ecomodista's ethos includes eschewing plastic bags (and has been shockingly inundated with paper bags in the Hamptons this autumn, when she forgets to bring one).  The small nylon shopping bags that fold/stuff are a great solution, but really there are so many wonderfully designed knit bags, it's inexcusable ecomodista has not yet made one. Louet has spun wonderful linen fibers, and although heavy, it is strong and of course hemp fibers are equally tough.

Plastic bags are a major environmental issue, even causing delays at Recology, an advanced recycling operation in San Francisco which has attracted global interest in mechanised sorting much finer than occurs at consumer level (a cost that should be borne by producers of consumer goods). In 2012, San Francisco banned plastic bags at retail stores, and Moore Recycling Associates estimates there are approximately 18,000 plastic-bag drop-off sites in the United States, many of them at supermarkets. ecomodista can not conceive of a better reason to knit at least one shopping tote or a handbag that has such dual function.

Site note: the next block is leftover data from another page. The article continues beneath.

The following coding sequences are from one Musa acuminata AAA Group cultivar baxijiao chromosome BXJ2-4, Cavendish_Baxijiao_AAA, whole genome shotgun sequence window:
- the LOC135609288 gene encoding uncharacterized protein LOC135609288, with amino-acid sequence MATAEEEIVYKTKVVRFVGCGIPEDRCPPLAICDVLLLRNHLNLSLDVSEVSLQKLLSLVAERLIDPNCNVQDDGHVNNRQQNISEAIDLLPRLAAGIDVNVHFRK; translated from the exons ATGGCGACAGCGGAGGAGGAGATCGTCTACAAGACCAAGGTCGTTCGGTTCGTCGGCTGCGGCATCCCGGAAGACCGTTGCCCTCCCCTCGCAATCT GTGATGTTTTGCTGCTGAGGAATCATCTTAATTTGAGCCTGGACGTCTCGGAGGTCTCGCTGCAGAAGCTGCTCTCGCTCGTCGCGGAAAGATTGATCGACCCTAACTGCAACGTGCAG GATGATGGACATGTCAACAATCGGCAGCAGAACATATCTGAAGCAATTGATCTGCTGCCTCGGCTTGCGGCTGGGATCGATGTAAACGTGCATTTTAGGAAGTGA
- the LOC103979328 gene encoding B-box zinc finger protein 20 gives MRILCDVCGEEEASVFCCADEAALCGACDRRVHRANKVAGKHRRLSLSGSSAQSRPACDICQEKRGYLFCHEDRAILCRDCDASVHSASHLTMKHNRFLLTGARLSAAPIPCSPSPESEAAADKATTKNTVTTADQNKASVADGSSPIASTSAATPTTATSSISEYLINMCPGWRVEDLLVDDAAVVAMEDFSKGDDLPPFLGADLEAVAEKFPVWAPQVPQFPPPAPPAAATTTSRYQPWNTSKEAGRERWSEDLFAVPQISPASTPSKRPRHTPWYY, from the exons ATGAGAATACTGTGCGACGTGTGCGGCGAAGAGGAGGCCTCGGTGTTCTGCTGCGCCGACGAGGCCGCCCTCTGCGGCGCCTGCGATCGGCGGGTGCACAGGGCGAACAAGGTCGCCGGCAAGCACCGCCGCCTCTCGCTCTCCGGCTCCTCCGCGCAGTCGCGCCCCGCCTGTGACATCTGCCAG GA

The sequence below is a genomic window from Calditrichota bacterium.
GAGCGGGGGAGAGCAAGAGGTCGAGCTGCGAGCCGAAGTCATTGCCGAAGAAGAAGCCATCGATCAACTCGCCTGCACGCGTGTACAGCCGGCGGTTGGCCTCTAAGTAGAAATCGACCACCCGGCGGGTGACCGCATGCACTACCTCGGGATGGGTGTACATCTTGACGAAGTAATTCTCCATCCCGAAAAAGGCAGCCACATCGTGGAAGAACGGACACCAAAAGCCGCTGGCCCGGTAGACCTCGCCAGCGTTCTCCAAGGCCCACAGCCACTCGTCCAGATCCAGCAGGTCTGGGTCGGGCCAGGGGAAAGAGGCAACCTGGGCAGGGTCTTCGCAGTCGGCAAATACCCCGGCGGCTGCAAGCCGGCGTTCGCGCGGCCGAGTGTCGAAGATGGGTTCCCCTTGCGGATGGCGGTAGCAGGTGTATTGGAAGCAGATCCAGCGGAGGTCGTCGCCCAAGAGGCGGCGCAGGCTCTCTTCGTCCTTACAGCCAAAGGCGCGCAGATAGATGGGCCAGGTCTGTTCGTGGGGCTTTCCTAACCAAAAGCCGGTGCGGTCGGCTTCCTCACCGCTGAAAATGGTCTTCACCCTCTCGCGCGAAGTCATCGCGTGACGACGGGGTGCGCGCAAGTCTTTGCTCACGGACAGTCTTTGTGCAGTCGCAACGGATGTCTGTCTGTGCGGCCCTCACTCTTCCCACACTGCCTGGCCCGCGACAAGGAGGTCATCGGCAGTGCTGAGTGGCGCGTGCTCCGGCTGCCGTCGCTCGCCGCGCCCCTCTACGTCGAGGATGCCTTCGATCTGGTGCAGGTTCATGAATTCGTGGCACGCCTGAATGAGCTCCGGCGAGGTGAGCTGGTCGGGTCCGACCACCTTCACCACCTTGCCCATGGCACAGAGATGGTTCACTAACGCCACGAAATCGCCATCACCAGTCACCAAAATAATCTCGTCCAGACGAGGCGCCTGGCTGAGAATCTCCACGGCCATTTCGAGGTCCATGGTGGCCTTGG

Another strategy for reducing consumption of fashion, electronics, etc. is repair. To repair a knit Tasha's blog, Turn Stale Bread into French Toast is an excellent guide. see: Patagonia has offered repair days for years, when consumers of their products may return with repairs or mends. What a lovely concept. Founder of Patagonia, Yvon Chouinard has long advocated  a business model and products that have environmental safeguards, using recycled materials, producing products made to last, and repair instead of replace.
Tom van Deijnen's mission is The Visible Mending Programme which is"to highlight that the art and craftsmanship of clothes repair is particularly relevant in a world where more and more people voice their dissatisfaction with fashion’s throwaway culture. By exploring the story behind garment and repair, the Programme reinforces the relationship between the wearer and garment,  leading to people wearing their existing clothes for longer, with the beautiful darn worn as a badge of honour. By writing this blog, running darning workshops and taking repair work commissions I provide mending inspiration, skills and services to people and hopefully persuade them that shop-bought clothes deserve care and attention too, just like a precious hand-knit. see:
photograph: recycled detailleur on ecomodista's recentlyacquired 1972 Puegot